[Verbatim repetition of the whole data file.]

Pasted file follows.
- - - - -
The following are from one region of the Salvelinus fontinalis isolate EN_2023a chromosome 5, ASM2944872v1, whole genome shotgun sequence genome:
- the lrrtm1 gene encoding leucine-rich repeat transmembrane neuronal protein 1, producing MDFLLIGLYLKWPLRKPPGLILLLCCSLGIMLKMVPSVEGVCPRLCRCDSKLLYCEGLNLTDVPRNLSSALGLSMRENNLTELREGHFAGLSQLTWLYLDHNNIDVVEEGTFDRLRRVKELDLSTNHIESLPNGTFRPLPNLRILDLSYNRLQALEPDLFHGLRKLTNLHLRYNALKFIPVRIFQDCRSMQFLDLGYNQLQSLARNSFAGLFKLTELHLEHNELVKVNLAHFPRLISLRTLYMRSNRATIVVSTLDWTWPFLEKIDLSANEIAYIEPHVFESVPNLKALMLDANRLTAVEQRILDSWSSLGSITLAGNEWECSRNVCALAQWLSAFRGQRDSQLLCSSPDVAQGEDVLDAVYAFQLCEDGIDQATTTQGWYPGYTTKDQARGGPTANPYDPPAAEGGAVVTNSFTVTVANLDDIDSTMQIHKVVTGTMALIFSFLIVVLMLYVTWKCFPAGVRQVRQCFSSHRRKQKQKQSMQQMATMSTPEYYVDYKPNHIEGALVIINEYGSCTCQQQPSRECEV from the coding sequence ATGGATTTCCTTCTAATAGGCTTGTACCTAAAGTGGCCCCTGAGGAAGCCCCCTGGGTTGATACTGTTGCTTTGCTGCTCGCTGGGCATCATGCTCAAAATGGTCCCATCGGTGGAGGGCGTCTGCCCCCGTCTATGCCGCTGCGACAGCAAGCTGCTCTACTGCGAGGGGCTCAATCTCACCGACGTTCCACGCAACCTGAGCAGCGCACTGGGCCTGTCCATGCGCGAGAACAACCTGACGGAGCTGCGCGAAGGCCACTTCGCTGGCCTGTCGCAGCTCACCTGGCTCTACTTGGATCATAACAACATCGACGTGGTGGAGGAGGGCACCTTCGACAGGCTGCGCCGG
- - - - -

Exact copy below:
The following are from one region of the Salvelinus fontinalis isolate EN_2023a chromosome 5, ASM2944872v1, whole genome shotgun sequence genome:
- the lrrtm1 gene encoding leucine-rich repeat transmembrane neuronal protein 1, producing MDFLLIGLYLKWPLRKPPGLILLLCCSLGIMLKMVPSVEGVCPRLCRCDSKLLYCEGLNLTDVPRNLSSALGLSMRENNLTELREGHFAGLSQLTWLYLDHNNIDVVEEGTFDRLRRVKELDLSTNHIESLPNGTFRPLPNLRILDLSYNRLQALEPDLFHGLRKLTNLHLRYNALKFIPVRIFQDCRSMQFLDLGYNQLQSLARNSFAGLFKLTELHLEHNELVKVNLAHFPRLISLRTLYMRSNRATIVVSTLDWTWPFLEKIDLSANEIAYIEPHVFESVPNLKALMLDANRLTAVEQRILDSWSSLGSITLAGNEWECSRNVCALAQWLSAFRGQRDSQLLCSSPDVAQGEDVLDAVYAFQLCEDGIDQATTTQGWYPGYTTKDQARGGPTANPYDPPAAEGGAVVTNSFTVTVANLDDIDSTMQIHKVVTGTMALIFSFLIVVLMLYVTWKCFPAGVRQVRQCFSSHRRKQKQKQSMQQMATMSTPEYYVDYKPNHIEGALVIINEYGSCTCQQQPSRECEV from the coding sequence ATGGATTTCCTTCTAATAGGCTTGTACCTAAAGTGGCCCCTGAGGAAGCCCCCTGGGTTGATACTGTTGCTTTGCTGCTCGCTGGGCATCATGCTCAAAATGGTCCCATCGGTGGAGGGCGTCTGCCCCCGTCTATGCCGCTGCGACAGCAAGCTGCTCTACTGCGAGGGGCTCAATCTCACCGACGTTCCACGCAACCTGAGCAGCGCACTGGGCCTGTCCATGCGCGAGAACAACCTGACGGAGCTGCGCGAAGGCCACTTCGCTGGCCTGTCGCAGCTCACCTGGCTCTACTTGGATCATAACAACATCGACGTGGTGGAGGAGGGCACCTTCGACAGGCTGCGCCGG